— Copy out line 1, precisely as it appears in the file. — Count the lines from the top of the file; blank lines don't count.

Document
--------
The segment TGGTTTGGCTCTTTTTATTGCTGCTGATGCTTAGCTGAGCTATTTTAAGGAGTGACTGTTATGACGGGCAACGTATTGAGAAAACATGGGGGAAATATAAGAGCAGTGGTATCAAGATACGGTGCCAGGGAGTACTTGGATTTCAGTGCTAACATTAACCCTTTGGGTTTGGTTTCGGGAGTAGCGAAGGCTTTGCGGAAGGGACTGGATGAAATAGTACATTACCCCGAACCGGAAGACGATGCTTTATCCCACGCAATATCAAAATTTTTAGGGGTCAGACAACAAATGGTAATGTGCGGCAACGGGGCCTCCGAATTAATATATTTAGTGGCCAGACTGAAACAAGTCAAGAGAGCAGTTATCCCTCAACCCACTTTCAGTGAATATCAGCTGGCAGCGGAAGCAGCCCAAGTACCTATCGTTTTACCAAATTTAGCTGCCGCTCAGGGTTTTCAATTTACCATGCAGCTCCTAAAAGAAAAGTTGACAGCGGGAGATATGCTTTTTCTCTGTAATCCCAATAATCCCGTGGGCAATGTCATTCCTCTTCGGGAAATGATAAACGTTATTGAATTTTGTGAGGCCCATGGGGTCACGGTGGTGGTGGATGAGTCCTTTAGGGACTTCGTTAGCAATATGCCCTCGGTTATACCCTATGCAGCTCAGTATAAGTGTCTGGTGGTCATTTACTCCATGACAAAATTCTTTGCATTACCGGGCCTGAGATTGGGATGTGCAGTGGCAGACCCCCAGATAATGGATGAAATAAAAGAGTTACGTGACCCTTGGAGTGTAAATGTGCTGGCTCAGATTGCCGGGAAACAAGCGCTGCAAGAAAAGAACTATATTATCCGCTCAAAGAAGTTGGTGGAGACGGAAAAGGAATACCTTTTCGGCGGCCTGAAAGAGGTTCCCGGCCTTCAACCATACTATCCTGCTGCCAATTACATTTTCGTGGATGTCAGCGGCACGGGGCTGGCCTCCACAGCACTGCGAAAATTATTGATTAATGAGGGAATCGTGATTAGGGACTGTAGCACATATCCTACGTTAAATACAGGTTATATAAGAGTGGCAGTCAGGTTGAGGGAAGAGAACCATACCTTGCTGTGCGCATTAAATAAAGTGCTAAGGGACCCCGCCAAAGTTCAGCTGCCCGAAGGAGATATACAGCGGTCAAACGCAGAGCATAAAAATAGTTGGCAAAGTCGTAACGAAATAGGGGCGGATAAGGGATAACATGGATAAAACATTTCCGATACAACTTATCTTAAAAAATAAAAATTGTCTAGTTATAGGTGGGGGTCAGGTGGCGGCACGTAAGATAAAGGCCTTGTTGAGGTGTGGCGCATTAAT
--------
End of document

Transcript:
The segment TGGTTTGGCTCTTTTTATTGCTGCTGATGCTTAGCTGAGCTATTTTAAGGAGTGACTGTTATGACGGGCAACGTATTGAGAAAACATGGGGGAAATATAAGAGCAGTGGTATCAAGATACGGTGCCAGGGAGTACTTGGATTTCAGTGCTAACATTAACCCTTTGGGTTTGGTTTCGGGAGTAGCGAAGGCTTTGCGGAAGGGACTGGATGAAATAGTACATTACCCCGAACCGGAAGACGATGCTTTATCCCACGCAATATCAAAATTTTTAGGGGTCAGACAACAAATGGTAATGTGCGGCAACGGGGCCTCCGAATTAATATATTTAGTGGCCAGACTGAAACAAGTCAAGAGAGCAGTTATCCCTCAACCCACTTTCAGTGAATATCAGCTGGCAGCGGAAGCAGCCCAAGTACCTATCGTTTTACCAAATTTAGCTGCCGCTCAGGGTTTTCAATTTACCATGCAGCTCCTAAAAGAAAAGTTGACAGCGGGAGATATGCTTTTTCTCTGTAATCCCAATAATCCCGTGGGCAATGTCATTCCTCTTCGGGAAATGATAAACGTTATTGAATTTTGTGAGGCCCATGGGGTCACGGTGGTGGTGGATGAGTCCTTTAGGGACTTCGTTAGCAATATGCCCTCGGTTATACCCTATGCAGCTCAGTATAAGTGTCTGGTGGTCATTTACTCCATGACAAAATTCTTTGCATTACCGGGCCTGAGATTGGGATGTGCAGTGGCAGACCCCCAGATAATGGATGAAATAAAAGAGTTACGTGACCCTTGGAGTGTAAATGTGCTGGCTCAGATTGCCGGGAAACAAGCGCTGCAAGAAAAGAACTATATTATCCGCTCAAAGAAGTTGGTGGAGACGGAAAAGGAATACCTTTTCGGCGGCCTGAAAGAGGTTCCCGGCCTTCAACCATACTATCCTGCTGCCAATTACATTTTCGTGGATGTCAGCGGCACGGGGCTGGCCTCCACAGCACTGCGAAAATTATTGATTAATGAGGGAATCGTGATTAGGGACTGTAGCACATATCCTACGTTAAATACAGGTTATATAAGAGTGGCAGTCAGGTTGAGGGAAGAGAACCATACCTTGCTGTGCGCATTAAATAAAGTGCTAAGGGACCCCGCCAAAGTTCAGCTGCCCGAAGGAGATATACAGCGGTCAAACGCAGAGCATAAAAATAGTTGGCAAAGTCGTAACGAAATAGGGGCGGATAAGGGATAACATGGATAAAACATTTCCGATACAACTTATCTTAAAAAATAAAAATTGTCTAGTTATAGGTGGGGGTCAGGTGGCGGCACGTAAGATAAAGGCCTTGTTGAGGTGTGGCGCATTAAT